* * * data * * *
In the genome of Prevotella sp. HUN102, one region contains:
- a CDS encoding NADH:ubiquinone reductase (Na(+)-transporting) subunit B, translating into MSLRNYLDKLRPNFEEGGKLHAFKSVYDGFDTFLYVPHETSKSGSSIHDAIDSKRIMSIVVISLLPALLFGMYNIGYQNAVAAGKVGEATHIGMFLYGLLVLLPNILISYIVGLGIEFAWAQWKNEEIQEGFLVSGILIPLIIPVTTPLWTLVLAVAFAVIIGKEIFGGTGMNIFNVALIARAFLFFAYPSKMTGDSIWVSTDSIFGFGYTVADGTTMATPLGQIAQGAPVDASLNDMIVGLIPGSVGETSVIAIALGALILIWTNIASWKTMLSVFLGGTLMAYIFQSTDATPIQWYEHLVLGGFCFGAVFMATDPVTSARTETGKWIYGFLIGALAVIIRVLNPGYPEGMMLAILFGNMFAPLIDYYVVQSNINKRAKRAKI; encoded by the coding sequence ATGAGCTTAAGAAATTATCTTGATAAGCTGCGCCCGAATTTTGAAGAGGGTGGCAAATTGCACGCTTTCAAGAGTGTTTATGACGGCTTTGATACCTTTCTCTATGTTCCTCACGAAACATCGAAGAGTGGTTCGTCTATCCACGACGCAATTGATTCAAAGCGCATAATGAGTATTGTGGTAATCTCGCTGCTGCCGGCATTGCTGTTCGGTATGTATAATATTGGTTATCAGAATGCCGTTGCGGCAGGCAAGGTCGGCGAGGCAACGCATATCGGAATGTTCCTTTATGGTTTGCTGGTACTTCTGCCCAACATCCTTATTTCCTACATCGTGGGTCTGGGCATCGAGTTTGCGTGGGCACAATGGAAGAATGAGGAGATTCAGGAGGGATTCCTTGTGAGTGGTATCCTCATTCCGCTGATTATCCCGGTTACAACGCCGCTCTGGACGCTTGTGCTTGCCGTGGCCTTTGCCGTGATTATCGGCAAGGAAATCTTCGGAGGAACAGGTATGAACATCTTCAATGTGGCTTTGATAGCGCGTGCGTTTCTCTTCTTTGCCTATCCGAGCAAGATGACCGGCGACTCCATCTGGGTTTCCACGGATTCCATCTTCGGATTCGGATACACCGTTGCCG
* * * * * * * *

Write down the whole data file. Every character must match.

In the genome of Prevotella sp. HUN102, one region contains:
- a CDS encoding NADH:ubiquinone reductase (Na(+)-transporting) subunit B, translating into MSLRNYLDKLRPNFEEGGKLHAFKSVYDGFDTFLYVPHETSKSGSSIHDAIDSKRIMSIVVISLLPALLFGMYNIGYQNAVAAGKVGEATHIGMFLYGLLVLLPNILISYIVGLGIEFAWAQWKNEEIQEGFLVSGILIPLIIPVTTPLWTLVLAVAFAVIIGKEIFGGTGMNIFNVALIARAFLFFAYPSKMTGDSIWVSTDSIFGFGYTVADGTTMATPLGQIAQGAPVDASLNDMIVGLIPGSVGETSVIAIALGALILIWTNIASWKTMLSVFLGGTLMAYIFQSTDATPIQWYEHLVLGGFCFGAVFMATDPVTSARTETGKWIYGFLIGALAVIIRVLNPGYPEGMMLAILFGNMFAPLIDYYVVQSNINKRAKRAKI; encoded by the coding sequence ATGAGCTTAAGAAATTATCTTGATAAGCTGCGCCCGAATTTTGAAGAGGGTGGCAAATTGCACGCTTTCAAGAGTGTTTATGACGGCTTTGATACCTTTCTCTATGTTCCTCACGAAACATCGAAGAGTGGTTCGTCTATCCACGACGCAATTGATTCAAAGCGCATAATGAGTATTGTGGTAATCTCGCTGCTGCCGGCATTGCTGTTCGGTATGTATAATATTGGTTATCAGAATGCCGTTGCGGCAGGCAAGGTCGGCGAGGCAACGCATATCGGAATGTTCCTTTATGGTTTGCTGGTACTTCTGCCCAACATCCTTATTTCCTACATCGTGGGTCTGGGCATCGAGTTTGCGTGGGCACAATGGAAGAATGAGGAGATTCAGGAGGGATTCCTTGTGAGTGGTATCCTCATTCCGCTGATTATCCCGGTTACAACGCCGCTCTGGACGCTTGTGCTTGCCGTGGCCTTTGCCGTGATTATCGGCAAGGAAATCTTCGGAGGAACAGGTATGAACATCTTCAATGTGGCTTTGATAGCGCGTGCGTTTCTCTTCTTTGCCTATCCGAGCAAGATGACCGGCGACTCCATCTGGGTTTCCACGGATTCCATCTTCGGATTCGGATACACCGTTGCCG